Background Long working hours are a worldwide problem and may increase the risk of various health issues. However, the health effects of long working hours on suicidal thoughts have not been frequently studied. Our goal was to investigate the relationship between long working hours and suicidal thoughts in the rapidly developing country of Korea. Methods Data from 12,076 participants (7,164 men, 4,912 women) from the 4th and 5th Korean National Health and Nutrition Examination Surveys were used for the current analysis. Multivariate logistic regression models were used to estimate odds ratios and 95% confidence intervals for suicidal thoughts. Combined effects of long working hours and lower socioeconomic status or sleep disturbance were also estimated. Results Compared to groups who worked less than 52 hours per week, odds ratios (95% confidence intervals) for suicidal thoughts in groups who worked 60 hours or more per week were 1.36 (1.09-1.70) for males and 1.38 (1.11-1.72) for females, even after controlling for household income, marital status, history of hypertension or diabetes mellitus, health-related behaviors, and past two weeks' experience of injury, intoxication, or acute or chronic diseases, as well as type of work. The combined effects of long working hours with lower socioeconomic status, or with sleep disturbance, were also significantly higher compared to participants who worked less than 52 hours per week with higher socioeconomic status, or with 6-8 hours of nighttime sleep. Conclusion In this study, long working hours were linked to suicidal thoughts for both genders. Additionally, the odds of those suicidal thoughts were higher for lower socioeconomic groups. To prevent adverse psychological health problems such as suicidal thoughts, a strategy regarding long working hours should be investigated. © 2015 Yoon et al.


Kang M.-Y.,Occupational Safety and Health Research Institute | Kang M.-Y.,Seoul National University | Kang Y.-J.,Occupational Safety and Health Research Institute | Lee W.,Center for Infectious Disease Control | And 2 more authors.
Journal of Occupational Health | Year: 2016

Objectives: Our prospective study aimed toelucidate the effect of long-term experience of nonstandardemployment status on the incidence of depressionin elderly population using the Korean Longitudinal Studyof Ageing (KLoSA) study. Methods: This study used thefirst- to fourth-wave cohorts of KLoSA. After the exclusionof the unemployed and participants who experienceda change in employment status during the followupperiods, we analyzed a total of 1,817 participants.Employment contracts were assessed by self-reportedquestions: standard or nonstandard employment. Theshort form of the Center for Epidemiologic Studies DepressionScale (CES-D) served as the outcome measure.Hazard ratios (HRs) with 95% confidence intervals(CIs ) were calculated using Cox proportional hazardsmodels to evaluate the association between standard/nonstandard employees and development of depression.Results: The mean age of the participants was 53.90 (±7.21) years. We observed that nonstandard employmentsignificantly increased the risk of depression. Comparedwith standard employees, nonstandard employees had a1.5-fold elevated risk for depression after adjusting forage, gender, CES-D score at baseline, household income,occupation category, current marital status, numberof living siblings, perceived health status, and chronicdiseases [HR=1.461, 95% CI=(1.184, 1.805)]. Moreover,regardless of other individual characteristics, the elevatedrisk of depression was observed among all kindsof nonstandard workers, such as temporary and dayworkers, full-time and part-time workers, and directly employedand dispatched labor. Conclusions: The 6-yearfollow-up study revealed that long-term experience ofnonstandard employment status increased the risk of depressionin elderly population in Korea.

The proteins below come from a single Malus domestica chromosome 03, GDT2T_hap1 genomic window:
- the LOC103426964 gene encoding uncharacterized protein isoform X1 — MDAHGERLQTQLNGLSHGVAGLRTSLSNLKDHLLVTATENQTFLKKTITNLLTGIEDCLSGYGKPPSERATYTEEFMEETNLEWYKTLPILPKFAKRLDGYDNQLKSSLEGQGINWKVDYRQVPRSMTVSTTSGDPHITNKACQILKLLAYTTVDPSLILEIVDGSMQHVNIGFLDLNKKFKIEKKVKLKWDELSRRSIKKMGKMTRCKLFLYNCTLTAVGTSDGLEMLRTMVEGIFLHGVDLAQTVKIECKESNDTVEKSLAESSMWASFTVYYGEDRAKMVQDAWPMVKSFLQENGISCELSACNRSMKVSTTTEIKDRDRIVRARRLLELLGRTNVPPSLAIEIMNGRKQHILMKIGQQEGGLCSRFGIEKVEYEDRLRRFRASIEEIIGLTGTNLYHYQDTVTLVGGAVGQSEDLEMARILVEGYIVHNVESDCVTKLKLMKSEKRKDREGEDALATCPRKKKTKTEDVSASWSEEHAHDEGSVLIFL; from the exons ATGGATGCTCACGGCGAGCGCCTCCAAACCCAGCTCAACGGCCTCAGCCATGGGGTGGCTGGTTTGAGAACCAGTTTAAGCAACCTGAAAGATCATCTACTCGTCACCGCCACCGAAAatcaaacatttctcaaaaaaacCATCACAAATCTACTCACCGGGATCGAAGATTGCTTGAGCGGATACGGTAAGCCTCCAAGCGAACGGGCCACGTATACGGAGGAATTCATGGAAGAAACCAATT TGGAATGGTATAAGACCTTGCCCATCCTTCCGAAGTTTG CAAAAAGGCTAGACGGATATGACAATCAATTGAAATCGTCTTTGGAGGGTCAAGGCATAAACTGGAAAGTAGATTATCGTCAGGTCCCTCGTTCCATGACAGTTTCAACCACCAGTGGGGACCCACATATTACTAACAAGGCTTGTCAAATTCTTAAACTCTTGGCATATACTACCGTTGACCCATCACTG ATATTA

Seok H.,Yonsei University | Yoon J.-H.,Yonsei University | Won J.-U.,Yonsei University | Won J.-U.,Incheon Workers Health Center | And 5 more authors.
Tohoku Journal of Experimental Medicine | Year: 2015